It’s another warmy story:
NSW recorded its worst figures in at least five years for diseases caused by food poisoning and mosquito bites, as doctors warn climate change is looming as a public health emergency.
Statistics released last week show 2016 was the worst year on record for diseases including legionnaires’ disease, salmonellosis, listeriosis, E. coli and dengue fever, which flourish in warmer conditions.
--Harriet Alexander, Sydney Morning Herald
More scary than 4000 cases of salmonella is the state of intellectual rigor among medico-unions:
The Royal Australasian College of Physicians [RACP] has released a position paper that described climate change as a “global public health emergency”.
The RACP called for a national climate and health strategy and reduced emissions of greenhouse gases.
With reasoning like that, they could make a lot more people very sick. Are they advocating we use solar panels to stop salmonella?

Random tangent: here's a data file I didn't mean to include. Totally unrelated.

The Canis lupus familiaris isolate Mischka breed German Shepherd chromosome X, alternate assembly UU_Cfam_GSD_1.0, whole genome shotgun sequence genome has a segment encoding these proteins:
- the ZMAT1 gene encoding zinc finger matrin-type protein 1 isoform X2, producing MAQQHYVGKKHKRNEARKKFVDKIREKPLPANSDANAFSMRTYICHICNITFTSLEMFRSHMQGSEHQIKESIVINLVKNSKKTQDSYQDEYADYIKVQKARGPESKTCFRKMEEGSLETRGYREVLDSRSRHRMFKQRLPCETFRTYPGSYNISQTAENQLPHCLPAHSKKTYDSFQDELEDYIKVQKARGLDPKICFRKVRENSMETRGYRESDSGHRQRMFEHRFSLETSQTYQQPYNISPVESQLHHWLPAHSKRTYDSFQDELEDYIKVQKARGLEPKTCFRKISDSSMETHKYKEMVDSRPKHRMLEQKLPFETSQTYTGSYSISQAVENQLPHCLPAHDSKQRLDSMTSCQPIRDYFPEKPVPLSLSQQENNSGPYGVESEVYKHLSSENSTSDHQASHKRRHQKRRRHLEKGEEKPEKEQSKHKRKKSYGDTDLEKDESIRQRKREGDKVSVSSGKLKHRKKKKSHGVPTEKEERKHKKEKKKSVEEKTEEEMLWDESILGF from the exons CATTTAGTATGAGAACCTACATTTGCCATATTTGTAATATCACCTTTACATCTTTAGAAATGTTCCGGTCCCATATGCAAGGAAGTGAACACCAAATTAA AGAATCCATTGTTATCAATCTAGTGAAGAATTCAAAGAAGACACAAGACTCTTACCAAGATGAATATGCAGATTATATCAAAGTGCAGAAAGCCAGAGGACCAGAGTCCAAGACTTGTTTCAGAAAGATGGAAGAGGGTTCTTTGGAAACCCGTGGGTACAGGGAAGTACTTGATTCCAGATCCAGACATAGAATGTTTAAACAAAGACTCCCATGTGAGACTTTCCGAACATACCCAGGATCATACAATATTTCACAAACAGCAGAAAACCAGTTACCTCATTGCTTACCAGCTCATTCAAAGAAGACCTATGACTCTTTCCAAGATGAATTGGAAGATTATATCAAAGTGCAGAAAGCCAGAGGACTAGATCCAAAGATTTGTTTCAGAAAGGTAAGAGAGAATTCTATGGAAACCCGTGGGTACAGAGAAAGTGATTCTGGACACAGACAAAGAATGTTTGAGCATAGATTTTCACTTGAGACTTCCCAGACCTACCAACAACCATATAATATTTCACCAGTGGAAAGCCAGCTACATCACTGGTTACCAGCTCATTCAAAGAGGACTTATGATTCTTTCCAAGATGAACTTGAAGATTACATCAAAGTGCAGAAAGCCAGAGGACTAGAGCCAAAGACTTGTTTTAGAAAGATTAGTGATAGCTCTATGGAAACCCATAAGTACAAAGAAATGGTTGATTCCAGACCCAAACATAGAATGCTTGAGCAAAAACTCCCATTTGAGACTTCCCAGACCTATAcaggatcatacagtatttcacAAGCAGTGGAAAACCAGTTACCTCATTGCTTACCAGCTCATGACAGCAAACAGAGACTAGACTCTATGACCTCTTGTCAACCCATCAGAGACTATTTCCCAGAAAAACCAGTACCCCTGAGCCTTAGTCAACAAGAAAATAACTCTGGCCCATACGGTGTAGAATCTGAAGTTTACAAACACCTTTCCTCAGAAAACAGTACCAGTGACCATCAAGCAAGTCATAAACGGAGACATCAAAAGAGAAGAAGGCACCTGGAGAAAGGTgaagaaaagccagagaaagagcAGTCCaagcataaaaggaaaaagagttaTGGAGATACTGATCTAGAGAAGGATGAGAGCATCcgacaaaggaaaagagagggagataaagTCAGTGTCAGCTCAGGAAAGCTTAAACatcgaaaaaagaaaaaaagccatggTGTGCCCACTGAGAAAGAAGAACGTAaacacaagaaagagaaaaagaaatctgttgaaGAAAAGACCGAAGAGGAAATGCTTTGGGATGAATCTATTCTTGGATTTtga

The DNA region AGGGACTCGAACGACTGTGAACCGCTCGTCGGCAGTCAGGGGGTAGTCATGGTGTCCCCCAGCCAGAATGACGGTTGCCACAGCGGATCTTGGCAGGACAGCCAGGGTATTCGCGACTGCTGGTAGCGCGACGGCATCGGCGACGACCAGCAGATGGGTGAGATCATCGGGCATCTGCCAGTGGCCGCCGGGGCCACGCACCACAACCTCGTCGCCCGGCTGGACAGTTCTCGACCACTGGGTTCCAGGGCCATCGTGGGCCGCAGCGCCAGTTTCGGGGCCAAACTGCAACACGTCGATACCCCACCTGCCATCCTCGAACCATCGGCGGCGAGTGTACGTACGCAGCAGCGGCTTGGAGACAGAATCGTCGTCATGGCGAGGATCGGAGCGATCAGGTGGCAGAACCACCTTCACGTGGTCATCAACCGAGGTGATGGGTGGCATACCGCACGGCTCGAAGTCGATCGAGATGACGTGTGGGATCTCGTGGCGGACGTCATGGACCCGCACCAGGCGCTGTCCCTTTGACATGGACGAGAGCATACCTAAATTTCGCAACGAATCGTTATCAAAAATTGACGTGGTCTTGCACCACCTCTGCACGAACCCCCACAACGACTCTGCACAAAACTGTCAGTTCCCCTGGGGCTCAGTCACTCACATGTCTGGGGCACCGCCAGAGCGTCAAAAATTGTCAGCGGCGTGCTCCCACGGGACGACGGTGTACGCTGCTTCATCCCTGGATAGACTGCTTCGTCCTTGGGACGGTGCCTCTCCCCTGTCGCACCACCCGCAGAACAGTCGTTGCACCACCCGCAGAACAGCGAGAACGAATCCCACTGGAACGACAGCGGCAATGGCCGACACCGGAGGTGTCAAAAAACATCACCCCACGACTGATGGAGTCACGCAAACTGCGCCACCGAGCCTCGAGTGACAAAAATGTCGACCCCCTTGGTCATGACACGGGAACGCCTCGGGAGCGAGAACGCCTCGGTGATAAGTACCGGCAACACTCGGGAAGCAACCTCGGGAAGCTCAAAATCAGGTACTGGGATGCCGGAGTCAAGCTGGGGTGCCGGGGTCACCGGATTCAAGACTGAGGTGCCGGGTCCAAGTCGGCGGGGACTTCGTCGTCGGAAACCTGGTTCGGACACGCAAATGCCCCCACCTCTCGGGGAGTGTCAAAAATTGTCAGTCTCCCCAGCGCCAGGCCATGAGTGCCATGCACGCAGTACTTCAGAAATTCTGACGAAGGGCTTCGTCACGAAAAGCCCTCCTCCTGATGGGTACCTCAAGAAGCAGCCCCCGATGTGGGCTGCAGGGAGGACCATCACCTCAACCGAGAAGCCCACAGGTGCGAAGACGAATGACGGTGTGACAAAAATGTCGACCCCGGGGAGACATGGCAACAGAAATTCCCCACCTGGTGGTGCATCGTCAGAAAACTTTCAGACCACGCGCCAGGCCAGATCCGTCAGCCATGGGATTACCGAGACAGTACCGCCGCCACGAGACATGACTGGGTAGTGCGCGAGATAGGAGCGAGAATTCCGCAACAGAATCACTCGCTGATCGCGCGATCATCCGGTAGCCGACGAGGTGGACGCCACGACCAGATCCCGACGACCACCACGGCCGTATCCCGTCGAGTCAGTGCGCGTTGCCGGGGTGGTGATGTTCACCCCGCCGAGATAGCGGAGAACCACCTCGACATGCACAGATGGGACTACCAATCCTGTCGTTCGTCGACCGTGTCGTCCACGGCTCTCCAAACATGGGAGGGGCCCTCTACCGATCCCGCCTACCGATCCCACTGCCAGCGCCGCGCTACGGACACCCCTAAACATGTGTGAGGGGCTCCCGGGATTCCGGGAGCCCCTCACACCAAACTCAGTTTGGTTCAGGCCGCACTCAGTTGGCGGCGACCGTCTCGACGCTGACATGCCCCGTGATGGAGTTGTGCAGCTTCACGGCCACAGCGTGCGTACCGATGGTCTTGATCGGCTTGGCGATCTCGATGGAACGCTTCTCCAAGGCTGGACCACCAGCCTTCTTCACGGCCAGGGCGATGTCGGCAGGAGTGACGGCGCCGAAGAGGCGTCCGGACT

There has hardly been any warming in the last 20 years anyhow. And if we are doing cosmic epidemiology, so far global warming seems to come with longer lifespans, health, wealth, food, and less polio.
It’s likely that climate change will make you throw up, but it won’t be gastroenteritis. Salmonella is spread through bad food handling – by mixing up a bit of manure with dinner, say. (Wash your hands. Wash your salad. Wash. your. hands).
Coincidentally, on Jan 5th, researchers announced that hot weather didn’t make any difference to salmonella stats. So much for that theory:
Hot weather not to blame for salmonella on egg farms
New research conducted by the University of Adelaide shows there is no greater risk of Salmonella contamination in the production of free range eggs in Australia due to hot summer weather, compared with other seasons.
The findings are further evidence that the hygiene around egg handling in the supply chain and in household and restaurant kitchens is critical to reducing food poisoning from eggs.
People need to wash their hands.
The big question then, do we cripple the economy to solve this one, or give out bars of soap and teach people why it matters?